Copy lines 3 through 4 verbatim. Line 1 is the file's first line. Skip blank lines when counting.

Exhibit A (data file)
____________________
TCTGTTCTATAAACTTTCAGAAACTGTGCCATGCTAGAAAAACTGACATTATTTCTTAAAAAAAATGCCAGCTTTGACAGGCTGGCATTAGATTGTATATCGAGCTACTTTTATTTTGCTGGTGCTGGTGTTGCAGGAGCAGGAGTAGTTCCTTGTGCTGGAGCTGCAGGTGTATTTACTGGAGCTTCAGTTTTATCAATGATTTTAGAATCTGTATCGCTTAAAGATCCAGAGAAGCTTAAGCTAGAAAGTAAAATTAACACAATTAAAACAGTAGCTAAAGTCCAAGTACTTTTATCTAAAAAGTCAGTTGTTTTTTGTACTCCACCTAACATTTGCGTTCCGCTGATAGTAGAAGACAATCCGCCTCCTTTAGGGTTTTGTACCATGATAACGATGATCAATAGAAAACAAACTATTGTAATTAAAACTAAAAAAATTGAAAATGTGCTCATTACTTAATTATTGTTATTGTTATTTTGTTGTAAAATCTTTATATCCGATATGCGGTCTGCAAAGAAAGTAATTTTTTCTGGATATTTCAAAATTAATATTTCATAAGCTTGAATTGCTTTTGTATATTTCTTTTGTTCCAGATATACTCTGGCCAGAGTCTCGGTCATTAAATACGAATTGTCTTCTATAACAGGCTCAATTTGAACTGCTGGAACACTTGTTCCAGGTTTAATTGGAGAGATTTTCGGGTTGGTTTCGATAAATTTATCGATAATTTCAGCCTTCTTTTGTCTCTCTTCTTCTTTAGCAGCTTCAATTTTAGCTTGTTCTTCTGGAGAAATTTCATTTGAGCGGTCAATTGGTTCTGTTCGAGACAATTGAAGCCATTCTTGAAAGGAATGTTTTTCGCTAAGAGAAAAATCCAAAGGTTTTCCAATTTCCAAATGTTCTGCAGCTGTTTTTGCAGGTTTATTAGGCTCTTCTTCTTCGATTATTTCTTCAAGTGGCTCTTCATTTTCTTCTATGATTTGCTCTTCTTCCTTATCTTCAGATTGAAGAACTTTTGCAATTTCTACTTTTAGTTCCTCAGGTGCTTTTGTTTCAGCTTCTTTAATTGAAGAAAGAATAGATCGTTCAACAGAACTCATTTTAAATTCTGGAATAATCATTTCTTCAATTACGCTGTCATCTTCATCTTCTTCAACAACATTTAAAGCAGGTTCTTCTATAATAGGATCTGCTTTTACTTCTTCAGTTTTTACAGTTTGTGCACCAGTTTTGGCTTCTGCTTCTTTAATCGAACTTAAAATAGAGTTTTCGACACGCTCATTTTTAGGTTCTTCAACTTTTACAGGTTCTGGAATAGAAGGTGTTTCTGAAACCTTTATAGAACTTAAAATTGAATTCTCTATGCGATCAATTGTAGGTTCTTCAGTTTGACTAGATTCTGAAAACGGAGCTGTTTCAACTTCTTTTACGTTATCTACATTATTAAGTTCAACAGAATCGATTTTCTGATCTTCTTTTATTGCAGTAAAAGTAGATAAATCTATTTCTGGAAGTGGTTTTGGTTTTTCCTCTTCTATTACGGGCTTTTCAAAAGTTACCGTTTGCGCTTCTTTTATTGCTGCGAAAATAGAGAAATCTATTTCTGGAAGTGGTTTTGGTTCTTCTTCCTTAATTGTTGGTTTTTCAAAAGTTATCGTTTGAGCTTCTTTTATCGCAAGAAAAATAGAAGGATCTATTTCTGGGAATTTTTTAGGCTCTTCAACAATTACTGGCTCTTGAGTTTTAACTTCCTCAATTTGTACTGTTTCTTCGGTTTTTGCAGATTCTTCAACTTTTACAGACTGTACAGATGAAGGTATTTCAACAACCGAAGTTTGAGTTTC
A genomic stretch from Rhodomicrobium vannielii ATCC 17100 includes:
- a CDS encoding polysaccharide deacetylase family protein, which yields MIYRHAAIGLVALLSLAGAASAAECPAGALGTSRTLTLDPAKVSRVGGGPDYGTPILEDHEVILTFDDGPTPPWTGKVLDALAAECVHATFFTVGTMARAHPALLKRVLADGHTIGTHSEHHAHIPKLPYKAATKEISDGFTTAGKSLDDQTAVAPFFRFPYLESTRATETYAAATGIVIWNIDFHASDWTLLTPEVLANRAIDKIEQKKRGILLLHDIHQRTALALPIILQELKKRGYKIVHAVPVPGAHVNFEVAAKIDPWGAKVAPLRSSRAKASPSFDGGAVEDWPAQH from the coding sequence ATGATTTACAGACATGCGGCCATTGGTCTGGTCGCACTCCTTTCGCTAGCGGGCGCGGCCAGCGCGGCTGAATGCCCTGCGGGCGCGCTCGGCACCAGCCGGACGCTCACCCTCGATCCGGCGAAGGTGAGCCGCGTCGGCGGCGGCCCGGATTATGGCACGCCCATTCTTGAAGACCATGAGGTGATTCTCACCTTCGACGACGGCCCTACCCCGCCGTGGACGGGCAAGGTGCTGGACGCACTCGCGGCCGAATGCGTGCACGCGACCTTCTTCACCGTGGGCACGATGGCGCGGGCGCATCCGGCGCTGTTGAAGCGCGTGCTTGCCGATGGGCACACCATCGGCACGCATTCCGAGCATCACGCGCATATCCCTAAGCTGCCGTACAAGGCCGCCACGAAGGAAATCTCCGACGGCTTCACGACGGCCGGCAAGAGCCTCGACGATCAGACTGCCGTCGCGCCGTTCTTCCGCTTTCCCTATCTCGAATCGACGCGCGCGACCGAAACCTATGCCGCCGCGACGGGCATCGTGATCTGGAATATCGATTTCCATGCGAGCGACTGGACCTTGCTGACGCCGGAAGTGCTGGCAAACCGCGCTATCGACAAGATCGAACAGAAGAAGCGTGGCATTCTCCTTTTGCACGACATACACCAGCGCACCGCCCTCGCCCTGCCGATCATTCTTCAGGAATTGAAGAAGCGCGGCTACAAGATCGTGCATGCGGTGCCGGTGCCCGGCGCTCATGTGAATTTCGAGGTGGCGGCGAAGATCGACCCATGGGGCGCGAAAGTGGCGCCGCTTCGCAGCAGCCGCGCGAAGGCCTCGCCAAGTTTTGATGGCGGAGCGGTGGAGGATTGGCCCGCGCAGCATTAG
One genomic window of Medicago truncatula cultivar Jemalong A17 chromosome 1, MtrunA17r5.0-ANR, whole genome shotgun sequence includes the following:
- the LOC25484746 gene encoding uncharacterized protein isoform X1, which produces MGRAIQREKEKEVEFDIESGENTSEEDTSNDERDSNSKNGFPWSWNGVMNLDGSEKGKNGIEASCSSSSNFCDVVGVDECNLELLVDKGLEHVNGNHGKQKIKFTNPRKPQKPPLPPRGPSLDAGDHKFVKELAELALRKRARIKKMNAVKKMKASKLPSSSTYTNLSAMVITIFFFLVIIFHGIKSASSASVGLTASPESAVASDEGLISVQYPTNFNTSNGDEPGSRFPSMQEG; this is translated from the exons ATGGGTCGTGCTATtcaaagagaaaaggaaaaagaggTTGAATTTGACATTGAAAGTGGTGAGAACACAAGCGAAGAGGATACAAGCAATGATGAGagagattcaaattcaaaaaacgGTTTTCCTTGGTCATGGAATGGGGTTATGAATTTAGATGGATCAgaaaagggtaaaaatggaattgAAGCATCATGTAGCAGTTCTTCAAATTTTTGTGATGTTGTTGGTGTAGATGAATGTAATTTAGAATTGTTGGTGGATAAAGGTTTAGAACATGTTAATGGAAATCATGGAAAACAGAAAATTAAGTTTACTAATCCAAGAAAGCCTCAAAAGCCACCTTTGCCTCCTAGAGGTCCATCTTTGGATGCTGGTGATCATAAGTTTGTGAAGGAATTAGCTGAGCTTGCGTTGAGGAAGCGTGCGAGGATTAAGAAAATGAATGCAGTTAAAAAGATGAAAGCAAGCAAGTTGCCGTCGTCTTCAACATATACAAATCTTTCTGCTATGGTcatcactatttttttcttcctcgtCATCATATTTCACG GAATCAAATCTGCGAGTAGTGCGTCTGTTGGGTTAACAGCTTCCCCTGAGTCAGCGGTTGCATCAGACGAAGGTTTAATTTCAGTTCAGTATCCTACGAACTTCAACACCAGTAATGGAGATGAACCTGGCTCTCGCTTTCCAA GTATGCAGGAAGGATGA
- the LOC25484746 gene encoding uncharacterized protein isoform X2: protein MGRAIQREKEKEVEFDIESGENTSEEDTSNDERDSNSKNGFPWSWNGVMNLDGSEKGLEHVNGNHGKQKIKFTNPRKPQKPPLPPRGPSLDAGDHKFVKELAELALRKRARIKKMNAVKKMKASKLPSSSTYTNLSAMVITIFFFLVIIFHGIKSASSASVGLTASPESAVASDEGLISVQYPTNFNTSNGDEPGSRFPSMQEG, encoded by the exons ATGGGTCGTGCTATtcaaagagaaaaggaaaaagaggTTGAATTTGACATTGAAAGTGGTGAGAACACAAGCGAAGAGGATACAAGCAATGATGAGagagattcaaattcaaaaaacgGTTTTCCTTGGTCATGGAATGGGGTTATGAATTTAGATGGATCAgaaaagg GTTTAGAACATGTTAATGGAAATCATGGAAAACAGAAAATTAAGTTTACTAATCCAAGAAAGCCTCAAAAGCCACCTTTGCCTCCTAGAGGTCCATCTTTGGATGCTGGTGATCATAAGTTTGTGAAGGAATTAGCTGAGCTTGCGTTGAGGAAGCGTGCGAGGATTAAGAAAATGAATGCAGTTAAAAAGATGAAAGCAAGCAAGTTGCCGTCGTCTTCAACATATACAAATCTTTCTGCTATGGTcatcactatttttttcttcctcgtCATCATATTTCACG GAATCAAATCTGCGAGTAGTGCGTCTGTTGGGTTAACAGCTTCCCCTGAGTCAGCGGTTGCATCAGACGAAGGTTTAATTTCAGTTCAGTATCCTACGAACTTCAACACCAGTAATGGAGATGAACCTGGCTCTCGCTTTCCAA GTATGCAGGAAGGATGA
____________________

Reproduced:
- a CDS encoding polysaccharide deacetylase family protein, which yields MIYRHAAIGLVALLSLAGAASAAECPAGALGTSRTLTLDPAKVSRVGGGPDYGTPILEDHEVILTFDDGPTPPWTGKVLDALAAECVHATFFTVGTMARAHPALLKRVLADGHTIGTHSEHHAHIPKLPYKAATKEISDGFTTAGKSLDDQTAVAPFFRFPYLESTRATETYAAATGIVIWNIDFHASDWTLLTPEVLANRAIDKIEQKKRGILLLHDIHQRTALALPIILQELKKRGYKIVHAVPVPGAHVNFEVAAKIDPWGAKVAPLRSSRAKASPSFDGGAVEDWPAQH from the coding sequence ATGATTTACAGACATGCGGCCATTGGTCTGGTCGCACTCCTTTCGCTAGCGGGCGCGGCCAGCGCGGCTGAATGCCCTGCGGGCGCGCTCGGCACCAGCCGGACGCTCACCCTCGATCCGGCGAAGGTGAGCCGCGTCGGCGGCGGCCCGGATTATGGCACGCCCATTCTTGAAGACCATGAGGTGATTCTCACCTTCGACGACGGCCCTACCCCGCCGTGGACGGGCAAGGTGCTGGACGCACTCGCGGCCGAATGCGTGCACGCGACCTTCTTCACCGTGGGCACGATGGCGCGGGCGCATCCGGCGCTGTTGAAGCGCGTGCTTGCCGATGGGCACACCATCGGCACGCATTCCGAGCATCACGCGCATATCCCTAAGCTGCCGTACAAGGCCGCCACGAAGGAAATCTCCGACGGCTTCACGACGGCCGGCAAGAGCCTCGACGATCAGACTGCCGTCGCGCCGTTCTTCCGCTTTCCCTATCTCGAATCGACGCGCGCGACCGAAACCTATGCCGCCGCGACGGGCATCGTGATCTGGAATATCGATTTCCATGCGAGCGACTGGACCTTGCTGACGCCGGAAGTGCTGGCAAACCGCGCTATCGACAAGATCGAACAGAAGAAGCGTGGCATTCTCCTTTTGCACGACATACACCAGCGCACCGCCCTCGCCCTGCCGATCATTCTTCAGGAATTGAAGAAGCGCGGCTACAAGATCGTGCATGCGGTGCCGGTGCCCGGCGCTCATGTGAATTTCGAGGTGGCGGCGAAGATCGACCCATGGGGCGCGAAAGTGGCGCCGCTTCGCAGCAGCCGCGCGAAGGCCTCGCCAAGTTTTGATGGCGGAGCGGTGGAGGATTGGCCCGCGCAGCATTAG
One genomic window of Medicago truncatula cultivar Jemalong A17 chromosome 1, MtrunA17r5.0-ANR, whole genome shotgun sequence includes the following: